Gazprom loses European gas market share in 2Q

  • Market: Natural gas
  • 21/08/20

Russian state-controlled Gazprom's share of the European gas market fell on the year in the second quarter, the firm said.

The firm had a 39.2pc share in the EU — excluding the Baltic states — and Turkey, Switzerland, Norway, the UK, Albania, Serbia, North Macedonia and Bosnia and Herzegovina, down from 43.2pc in April-June last year, data from a corporate filing published last week show (see market share graph).

And the proportion of Russian pipeline gas in the supply mix was down more sharply — by 6.7pc — Gazprom said. This suggests Gazprom may have upped sales of LNG or possibly gas from storage. Gazprom started selling LNG to Austria's OMV this year under a 1.2bn m³ contract. It delivered 198mn m³ in the second quarter.

Prompt prices across Europe — with the exception of Italy and Hungary — often held below the TTF front-month index's settlement in April-June, limiting the incentive for quick Russian take under long-term contracts tied to the index. This had largely been the case in the second quarter of 2019, although there had still been an incentive for strong receipts in Austria, Slovakia and Italy (see TTF v prompt graphs).

Overall European consumption was down in April-June from a year earlier, resulting in Gazprom's outright sales falling sharply (see demand graph).

And the European stockbuild fell on the year in the second quarter. Quick injections had helped boost Gazprom's sales in the second quarter of 2019. Some countries, such as Hungary and Romania, built up especially high stocks last summer to prepare for a possible halt to Russian transit through Ukraine this year.

Europe diversifies supply sources

LNG's share of Europe's supply mix rose in the second quarter from a year earlier, displacing Russian pipeline supply.

European regasification fell much less sharply in April-June than Gazprom sales (see LNG vs Gazprom graph).

The US and Qatar increased their European market share by 6.4pc and 2.3pc, respectively, in the second quarter, Gazprom said. Qatar had a 10.9pc share, judging by Gazprom data, while it is not possible to calculate the outright US market share based on the firm's data.

And Algeria — which supplies LNG and pipeline gas — reduced its market share by 2.6pc, Gazprom said.

Algerian pipeline supply is largely priced on an oil-linked basis. And Spain, France, Italy and Greece had little incentive for quick take last quarter, with European prompt prices holding well below oil-linked import costs and reflecting ample access to cheaper LNG and pipeline imports, including — at least at times — from Russia (see Algeria graph).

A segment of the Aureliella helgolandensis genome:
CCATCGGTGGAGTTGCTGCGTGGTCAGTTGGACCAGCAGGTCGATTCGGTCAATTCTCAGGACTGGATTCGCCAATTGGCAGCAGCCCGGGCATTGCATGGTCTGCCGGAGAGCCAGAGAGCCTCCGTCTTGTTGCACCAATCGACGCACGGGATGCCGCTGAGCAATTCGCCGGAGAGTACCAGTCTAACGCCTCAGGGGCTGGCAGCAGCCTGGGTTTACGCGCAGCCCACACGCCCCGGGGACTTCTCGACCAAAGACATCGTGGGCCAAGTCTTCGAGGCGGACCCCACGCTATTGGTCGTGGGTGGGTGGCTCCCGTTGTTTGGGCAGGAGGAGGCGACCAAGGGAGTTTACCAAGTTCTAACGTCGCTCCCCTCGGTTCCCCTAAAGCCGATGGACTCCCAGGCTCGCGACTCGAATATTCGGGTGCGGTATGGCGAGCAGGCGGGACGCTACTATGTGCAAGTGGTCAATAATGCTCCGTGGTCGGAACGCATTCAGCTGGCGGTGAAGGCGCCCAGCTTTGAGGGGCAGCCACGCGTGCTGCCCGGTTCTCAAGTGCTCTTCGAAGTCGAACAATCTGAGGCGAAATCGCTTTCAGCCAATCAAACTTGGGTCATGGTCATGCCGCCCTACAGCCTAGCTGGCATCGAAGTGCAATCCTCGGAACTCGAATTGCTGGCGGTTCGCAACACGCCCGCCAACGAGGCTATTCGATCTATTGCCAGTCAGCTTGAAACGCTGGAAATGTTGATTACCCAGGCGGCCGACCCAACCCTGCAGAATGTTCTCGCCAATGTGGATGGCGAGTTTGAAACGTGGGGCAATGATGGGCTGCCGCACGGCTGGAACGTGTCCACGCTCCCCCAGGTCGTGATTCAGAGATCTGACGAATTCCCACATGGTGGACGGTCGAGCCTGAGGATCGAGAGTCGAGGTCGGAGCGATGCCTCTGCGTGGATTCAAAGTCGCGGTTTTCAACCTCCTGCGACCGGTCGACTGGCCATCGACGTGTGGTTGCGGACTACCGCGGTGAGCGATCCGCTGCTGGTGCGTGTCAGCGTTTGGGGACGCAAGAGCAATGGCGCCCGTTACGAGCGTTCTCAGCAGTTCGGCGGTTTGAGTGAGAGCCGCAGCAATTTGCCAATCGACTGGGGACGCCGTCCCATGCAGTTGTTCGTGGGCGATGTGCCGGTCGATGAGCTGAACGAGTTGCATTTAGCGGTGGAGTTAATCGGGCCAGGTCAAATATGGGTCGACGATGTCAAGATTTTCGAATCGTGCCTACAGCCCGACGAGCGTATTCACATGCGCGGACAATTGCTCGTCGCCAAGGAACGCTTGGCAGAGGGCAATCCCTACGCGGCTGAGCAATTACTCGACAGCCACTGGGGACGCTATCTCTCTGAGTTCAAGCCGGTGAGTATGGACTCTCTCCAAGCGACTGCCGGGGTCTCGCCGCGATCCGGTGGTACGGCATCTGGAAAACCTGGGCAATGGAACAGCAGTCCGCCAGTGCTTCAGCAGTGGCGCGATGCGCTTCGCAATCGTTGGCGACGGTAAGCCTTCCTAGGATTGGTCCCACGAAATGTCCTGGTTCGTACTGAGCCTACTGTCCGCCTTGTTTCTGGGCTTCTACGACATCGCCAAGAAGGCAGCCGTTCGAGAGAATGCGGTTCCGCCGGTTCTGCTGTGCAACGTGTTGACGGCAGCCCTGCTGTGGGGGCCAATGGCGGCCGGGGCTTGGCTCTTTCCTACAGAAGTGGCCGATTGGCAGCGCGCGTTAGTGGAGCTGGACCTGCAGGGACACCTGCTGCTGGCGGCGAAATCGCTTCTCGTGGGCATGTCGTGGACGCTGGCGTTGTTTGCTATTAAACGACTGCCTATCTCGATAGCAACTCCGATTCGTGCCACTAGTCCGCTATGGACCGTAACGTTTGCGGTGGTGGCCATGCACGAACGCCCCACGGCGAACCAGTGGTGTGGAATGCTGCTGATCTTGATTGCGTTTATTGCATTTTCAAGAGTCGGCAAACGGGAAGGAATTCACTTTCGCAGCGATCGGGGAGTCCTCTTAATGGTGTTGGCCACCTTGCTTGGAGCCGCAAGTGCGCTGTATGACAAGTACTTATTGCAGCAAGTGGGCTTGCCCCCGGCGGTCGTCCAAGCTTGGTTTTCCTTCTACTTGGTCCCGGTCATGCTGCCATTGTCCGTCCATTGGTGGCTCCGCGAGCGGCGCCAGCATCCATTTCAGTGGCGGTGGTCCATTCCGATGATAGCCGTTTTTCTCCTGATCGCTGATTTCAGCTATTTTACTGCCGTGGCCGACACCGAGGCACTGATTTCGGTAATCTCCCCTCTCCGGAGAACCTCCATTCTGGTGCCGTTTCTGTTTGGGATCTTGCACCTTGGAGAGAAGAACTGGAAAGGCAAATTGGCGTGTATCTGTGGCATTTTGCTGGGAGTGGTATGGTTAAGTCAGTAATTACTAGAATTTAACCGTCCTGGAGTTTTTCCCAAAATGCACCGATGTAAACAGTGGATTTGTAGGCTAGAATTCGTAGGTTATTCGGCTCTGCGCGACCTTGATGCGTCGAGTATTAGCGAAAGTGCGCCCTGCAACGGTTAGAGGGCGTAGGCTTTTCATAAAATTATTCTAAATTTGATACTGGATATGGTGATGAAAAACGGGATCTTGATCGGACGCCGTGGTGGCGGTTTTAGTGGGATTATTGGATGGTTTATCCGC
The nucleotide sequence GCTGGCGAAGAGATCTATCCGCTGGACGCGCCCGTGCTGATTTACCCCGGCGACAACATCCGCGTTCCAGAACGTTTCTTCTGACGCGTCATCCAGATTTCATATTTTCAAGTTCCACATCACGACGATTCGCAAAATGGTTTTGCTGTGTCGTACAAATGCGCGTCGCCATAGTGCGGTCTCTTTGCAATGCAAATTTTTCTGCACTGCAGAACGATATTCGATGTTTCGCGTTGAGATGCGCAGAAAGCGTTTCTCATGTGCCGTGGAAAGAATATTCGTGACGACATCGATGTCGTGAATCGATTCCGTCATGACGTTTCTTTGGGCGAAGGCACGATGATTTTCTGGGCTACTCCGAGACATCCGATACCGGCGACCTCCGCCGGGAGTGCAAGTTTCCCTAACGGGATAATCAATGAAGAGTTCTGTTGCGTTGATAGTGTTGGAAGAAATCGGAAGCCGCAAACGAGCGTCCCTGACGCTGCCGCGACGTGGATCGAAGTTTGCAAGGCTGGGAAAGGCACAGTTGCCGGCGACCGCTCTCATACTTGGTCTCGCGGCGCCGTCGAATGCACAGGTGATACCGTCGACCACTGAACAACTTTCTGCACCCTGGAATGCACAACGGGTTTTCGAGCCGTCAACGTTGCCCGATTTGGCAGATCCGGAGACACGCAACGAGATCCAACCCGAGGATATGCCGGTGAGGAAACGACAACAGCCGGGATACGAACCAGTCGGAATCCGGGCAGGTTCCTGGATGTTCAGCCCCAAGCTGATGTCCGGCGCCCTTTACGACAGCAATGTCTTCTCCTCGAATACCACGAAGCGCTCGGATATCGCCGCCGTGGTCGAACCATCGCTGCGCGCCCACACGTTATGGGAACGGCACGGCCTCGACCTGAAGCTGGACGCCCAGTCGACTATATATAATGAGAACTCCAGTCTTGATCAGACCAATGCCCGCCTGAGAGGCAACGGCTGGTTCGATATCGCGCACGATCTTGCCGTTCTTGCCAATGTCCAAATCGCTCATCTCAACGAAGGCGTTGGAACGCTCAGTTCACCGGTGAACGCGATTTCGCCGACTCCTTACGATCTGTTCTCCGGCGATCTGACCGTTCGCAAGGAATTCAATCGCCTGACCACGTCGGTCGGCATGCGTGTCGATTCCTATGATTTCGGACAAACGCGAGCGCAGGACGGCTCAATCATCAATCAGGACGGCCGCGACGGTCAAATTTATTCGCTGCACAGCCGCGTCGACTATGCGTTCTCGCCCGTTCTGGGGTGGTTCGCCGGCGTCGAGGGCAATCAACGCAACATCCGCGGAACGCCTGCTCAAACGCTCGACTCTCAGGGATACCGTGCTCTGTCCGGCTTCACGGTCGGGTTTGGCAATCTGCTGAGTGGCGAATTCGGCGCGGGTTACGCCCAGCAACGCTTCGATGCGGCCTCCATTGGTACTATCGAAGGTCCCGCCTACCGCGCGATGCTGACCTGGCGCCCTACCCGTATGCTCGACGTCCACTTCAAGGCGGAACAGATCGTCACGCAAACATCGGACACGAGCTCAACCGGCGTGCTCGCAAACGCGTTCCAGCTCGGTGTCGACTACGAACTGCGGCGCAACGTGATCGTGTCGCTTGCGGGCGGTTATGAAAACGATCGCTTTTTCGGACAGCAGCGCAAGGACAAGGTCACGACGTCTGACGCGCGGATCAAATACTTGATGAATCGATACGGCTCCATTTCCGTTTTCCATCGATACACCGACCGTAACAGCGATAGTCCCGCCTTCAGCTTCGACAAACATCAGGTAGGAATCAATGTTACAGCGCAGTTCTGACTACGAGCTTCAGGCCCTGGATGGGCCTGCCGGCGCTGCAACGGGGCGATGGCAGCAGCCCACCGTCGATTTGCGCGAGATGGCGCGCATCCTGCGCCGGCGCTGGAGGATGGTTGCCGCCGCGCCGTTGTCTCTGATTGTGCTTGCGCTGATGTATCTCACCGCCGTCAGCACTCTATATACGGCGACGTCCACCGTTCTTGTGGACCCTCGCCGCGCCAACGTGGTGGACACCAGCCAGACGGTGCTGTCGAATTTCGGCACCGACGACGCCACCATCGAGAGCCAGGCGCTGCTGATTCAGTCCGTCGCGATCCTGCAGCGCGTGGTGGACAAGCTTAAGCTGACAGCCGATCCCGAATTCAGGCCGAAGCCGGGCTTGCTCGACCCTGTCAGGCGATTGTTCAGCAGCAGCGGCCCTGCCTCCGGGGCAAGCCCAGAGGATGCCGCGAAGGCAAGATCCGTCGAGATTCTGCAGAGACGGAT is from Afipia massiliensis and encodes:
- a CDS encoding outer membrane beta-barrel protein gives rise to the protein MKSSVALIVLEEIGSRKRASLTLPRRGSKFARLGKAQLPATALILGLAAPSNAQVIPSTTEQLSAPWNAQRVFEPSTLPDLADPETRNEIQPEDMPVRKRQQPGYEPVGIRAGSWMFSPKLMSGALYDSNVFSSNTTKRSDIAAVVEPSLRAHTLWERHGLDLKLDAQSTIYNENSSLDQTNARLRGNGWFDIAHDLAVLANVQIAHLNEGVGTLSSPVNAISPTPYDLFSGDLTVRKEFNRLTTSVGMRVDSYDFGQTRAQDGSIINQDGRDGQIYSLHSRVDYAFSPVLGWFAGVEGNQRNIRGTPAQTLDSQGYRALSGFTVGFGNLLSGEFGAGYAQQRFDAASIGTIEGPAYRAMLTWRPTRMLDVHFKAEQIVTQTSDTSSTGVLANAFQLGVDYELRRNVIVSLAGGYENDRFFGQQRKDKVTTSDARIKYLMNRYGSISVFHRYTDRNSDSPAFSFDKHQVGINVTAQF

Weak consumption in northeast Asia stemming from Covid-19 pushed northeast Asian LNG prices to record lows in April-May, drawing uncommitted LNG cargoes to Europe and leaving the region with less scope to absorb Russian and Algerian pipeline gas.

Gazprom appeared to stop offering prompt supply on its online platform from late May, possibly because European prompt prices were at levels where it would no longer be profitable to offer gas for sale. Online sales made for prompt delivery periods on 21 May — the last day on which Gazprom recorded these sales — had a weighted average of €5.21/MWh. And northwest European everyday prices held well below this level for most of the rest of that month (see prompt prices graph).

Northwest Europe's regasification was higher year on year in May, before falling sharply in June, when availability in the Atlantic basin tightened following widespread US cargo turndowns and amid extended maintenance at the Yamal and Hammerfest liquefaction plants.

Weaker regasification lent support to European prompt prices in June, which rose above the TTF front-month index's settlement for the month of €4.84/MWh in several markets and increased the incentive for Russian hub-linked take (see sendout vs hub-linked graph).

And overall demand started to recover in June as lockdowns began to ease, even rising on the year in some of Gazprom's larger markets, including Germany, Italy, France and the Netherlands, driven in part by stronger power-sector gas burn. This may have allowed Gazprom to claw back some market share late in the quarter (see year-on-year demand graph).

Norway's European market share fell by around 0.1pc in the second quarter, judging by Gazprom data. The share of European production fell by 1.6pc.

LNG displacing pipeline gas diversified Europe's supply mix. The Herfindahl-Hirschman index (HHI) — a measure of the size of firms in relation to the industry and an indicator of the amount of competition among them — fell by 17.7pc on the year in April-June, Gazprom said.

Gazprom market share falls pc

2Q everyday prices below TTF front-month index €/MWh

More incentive for Russian take in CEE €/MWh

European demand knocked down on Covid-19 TWh/d

2Q LNG sendout falls less bn m³

Prompt prices dropped sharply €/MWh

Russian and Norwegian flows climb late

Y-on-y demand growth by June except in UK GWh/d

Y-on-y 2Q demand hurts Algeria more TWh

Sharelinkedin-sharetwitter-sharefacebook-shareemail-share

Related news posts

Argus illuminates the markets by putting a lens on the areas that matter most to you. The market news and commentary we publish reveals vital insights that enable you to make stronger, well-informed decisions. Explore a selection of news stories related to this one.

News
21/05/24

Australia pauses pro-upstream offshore oil, gas reforms

Australia pauses pro-upstream offshore oil, gas reforms